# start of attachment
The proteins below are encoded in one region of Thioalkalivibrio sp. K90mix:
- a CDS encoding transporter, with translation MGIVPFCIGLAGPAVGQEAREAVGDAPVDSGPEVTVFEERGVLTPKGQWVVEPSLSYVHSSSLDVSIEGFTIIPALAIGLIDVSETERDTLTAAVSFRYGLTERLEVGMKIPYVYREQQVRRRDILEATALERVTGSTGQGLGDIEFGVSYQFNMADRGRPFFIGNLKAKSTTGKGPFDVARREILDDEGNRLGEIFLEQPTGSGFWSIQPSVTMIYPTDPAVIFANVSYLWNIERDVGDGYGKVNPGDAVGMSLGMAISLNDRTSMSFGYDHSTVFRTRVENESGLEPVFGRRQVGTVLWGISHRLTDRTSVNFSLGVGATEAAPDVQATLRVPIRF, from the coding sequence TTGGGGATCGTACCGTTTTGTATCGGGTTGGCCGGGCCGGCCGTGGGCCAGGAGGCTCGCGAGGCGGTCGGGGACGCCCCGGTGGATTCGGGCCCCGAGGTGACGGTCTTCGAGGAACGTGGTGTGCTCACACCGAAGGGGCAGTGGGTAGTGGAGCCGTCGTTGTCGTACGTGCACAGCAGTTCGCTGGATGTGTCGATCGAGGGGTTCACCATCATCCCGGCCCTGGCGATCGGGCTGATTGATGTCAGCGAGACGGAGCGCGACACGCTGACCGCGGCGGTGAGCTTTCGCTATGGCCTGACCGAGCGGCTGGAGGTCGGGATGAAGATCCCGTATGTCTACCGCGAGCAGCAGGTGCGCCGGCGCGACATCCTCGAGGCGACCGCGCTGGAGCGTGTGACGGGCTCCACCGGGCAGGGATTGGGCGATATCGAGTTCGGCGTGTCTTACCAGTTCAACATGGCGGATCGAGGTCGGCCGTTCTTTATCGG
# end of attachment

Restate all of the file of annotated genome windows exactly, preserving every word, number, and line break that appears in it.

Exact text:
The proteins below are encoded in one region of Thioalkalivibrio sp. K90mix:
- a CDS encoding transporter, with translation MGIVPFCIGLAGPAVGQEAREAVGDAPVDSGPEVTVFEERGVLTPKGQWVVEPSLSYVHSSSLDVSIEGFTIIPALAIGLIDVSETERDTLTAAVSFRYGLTERLEVGMKIPYVYREQQVRRRDILEATALERVTGSTGQGLGDIEFGVSYQFNMADRGRPFFIGNLKAKSTTGKGPFDVARREILDDEGNRLGEIFLEQPTGSGFWSIQPSVTMIYPTDPAVIFANVSYLWNIERDVGDGYGKVNPGDAVGMSLGMAISLNDRTSMSFGYDHSTVFRTRVENESGLEPVFGRRQVGTVLWGISHRLTDRTSVNFSLGVGATEAAPDVQATLRVPIRF, from the coding sequence TTGGGGATCGTACCGTTTTGTATCGGGTTGGCCGGGCCGGCCGTGGGCCAGGAGGCTCGCGAGGCGGTCGGGGACGCCCCGGTGGATTCGGGCCCCGAGGTGACGGTCTTCGAGGAACGTGGTGTGCTCACACCGAAGGGGCAGTGGGTAGTGGAGCCGTCGTTGTCGTACGTGCACAGCAGTTCGCTGGATGTGTCGATCGAGGGGTTCACCATCATCCCGGCCCTGGCGATCGGGCTGATTGATGTCAGCGAGACGGAGCGCGACACGCTGACCGCGGCGGTGAGCTTTCGCTATGGCCTGACCGAGCGGCTGGAGGTCGGGATGAAGATCCCGTATGTCTACCGCGAGCAGCAGGTGCGCCGGCGCGACATCCTCGAGGCGACCGCGCTGGAGCGTGTGACGGGCTCCACCGGGCAGGGATTGGGCGATATCGAGTTCGGCGTGTCTTACCAGTTCAACATGGCGGATCGAGGTCGGCCGTTCTTTATCGG